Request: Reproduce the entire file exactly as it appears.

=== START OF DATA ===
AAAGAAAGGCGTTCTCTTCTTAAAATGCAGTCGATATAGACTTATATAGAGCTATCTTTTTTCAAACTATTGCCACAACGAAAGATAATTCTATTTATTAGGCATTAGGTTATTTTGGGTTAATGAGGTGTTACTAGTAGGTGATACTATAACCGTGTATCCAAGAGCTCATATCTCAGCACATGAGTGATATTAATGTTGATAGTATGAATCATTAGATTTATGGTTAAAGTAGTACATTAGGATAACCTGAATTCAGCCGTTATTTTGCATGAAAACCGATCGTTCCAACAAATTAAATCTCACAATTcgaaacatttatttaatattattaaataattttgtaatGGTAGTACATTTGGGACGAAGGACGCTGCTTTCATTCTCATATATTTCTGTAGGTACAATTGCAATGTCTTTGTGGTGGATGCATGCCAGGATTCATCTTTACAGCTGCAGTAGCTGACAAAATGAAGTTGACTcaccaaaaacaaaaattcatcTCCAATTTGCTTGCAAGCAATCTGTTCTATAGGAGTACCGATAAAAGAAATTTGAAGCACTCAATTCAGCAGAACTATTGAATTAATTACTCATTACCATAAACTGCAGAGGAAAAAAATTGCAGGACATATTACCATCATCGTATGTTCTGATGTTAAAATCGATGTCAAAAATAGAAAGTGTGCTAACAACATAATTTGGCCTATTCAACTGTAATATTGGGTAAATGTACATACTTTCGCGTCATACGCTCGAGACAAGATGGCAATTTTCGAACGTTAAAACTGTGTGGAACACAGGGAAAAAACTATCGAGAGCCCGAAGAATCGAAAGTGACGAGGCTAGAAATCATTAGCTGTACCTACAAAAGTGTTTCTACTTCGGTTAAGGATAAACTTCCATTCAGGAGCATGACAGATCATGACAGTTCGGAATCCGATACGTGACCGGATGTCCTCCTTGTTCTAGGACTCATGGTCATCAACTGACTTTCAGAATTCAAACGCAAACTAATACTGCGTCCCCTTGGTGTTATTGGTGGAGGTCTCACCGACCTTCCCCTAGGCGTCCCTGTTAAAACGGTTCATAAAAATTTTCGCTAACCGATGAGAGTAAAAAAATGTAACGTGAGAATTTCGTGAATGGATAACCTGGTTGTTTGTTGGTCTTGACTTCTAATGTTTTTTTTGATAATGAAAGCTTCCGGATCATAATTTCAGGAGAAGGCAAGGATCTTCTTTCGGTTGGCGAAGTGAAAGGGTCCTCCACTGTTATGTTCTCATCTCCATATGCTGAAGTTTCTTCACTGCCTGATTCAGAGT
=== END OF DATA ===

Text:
AAAGAAAGGCGTTCTCTTCTTAAAATGCAGTCGATATAGACTTATATAGAGCTATCTTTTTTCAAACTATTGCCACAACGAAAGATAATTCTATTTATTAGGCATTAGGTTATTTTGGGTTAATGAGGTGTTACTAGTAGGTGATACTATAACCGTGTATCCAAGAGCTCATATCTCAGCACATGAGTGATATTAATGTTGATAGTATGAATCATTAGATTTATGGTTAAAGTAGTACATTAGGATAACCTGAATTCAGCCGTTATTTTGCATGAAAACCGATCGTTCCAACAAATTAAATCTCACAATTcgaaacatttatttaatattattaaataattttgtaatGGTAGTACATTTGGGACGAAGGACGCTGCTTTCATTCTCATATATTTCTGTAGGTACAATTGCAATGTCTTTGTGGTGGATGCATGCCAGGATTCATCTTTACAGCTGCAGTAGCTGACAAAATGAAGTTGACTcaccaaaaacaaaaattcatcTCCAATTTGCTTGCAAGCAATCTGTTCTATAGGAGTACCGATAAAAGAAATTTGAAGCACTCAATTCAGCAGAACTATTGAATTAATTACTCATTACCATAAACTGCAGAGGAAAAAAATTGCAGGACATATTACCATCATCGTATGTTCTGATGTTAAAATCGATGTCAAAAATAGAAAGTGTGCTAACAACATAATTTGGCCTATTCAACTGTAATATTGGGTAAATGTACATACTTTCGCGTCATACGCTCGAGACAAGATGGCAATTTTCGAACGTTAAAACTGTGTGGAACACAGGGAAAAAACTATCGAGAGCCCGAAGAATCGAAAGTGACGAGGCTAGAAATCATTAGCTGTACCTACAAAAGTGTTTCTACTTCGGTTAAGGATAAACTTCCATTCAGGAGCATGACAGATCATGACAGTTCGGAATCCGATACGTGACCGGATGTCCTCCTTGTTCTAGGACTCATGGTCATCAACTGACTTTCAGAATTCAAACGCAAACTAATACTGCGTCCCCTTGGTGTTATTGGTGGAGGTCTCACCGACCTTCCCCTAGGCGTCCCTGTTAAAACGGTTCATAAAAATTTTCGCTAACCGATGAGAGTAAAAAAATGTAACGTGAGAATTTCGTGAATGGATAACCTGGTTGTTTGTTGGTCTTGACTTCTAATGTTTTTTTTGATAATGAAAGCTTCCGGATCATAATTTCAGGAGAAGGCAAGGATCTTCTTTCGGTTGGCGAAGTGAAAGGGTCCTCCACTGTTATGTTCTCATCTCCATATGCTGAAGTTTCTTCACTGCCTGATTCAGAGT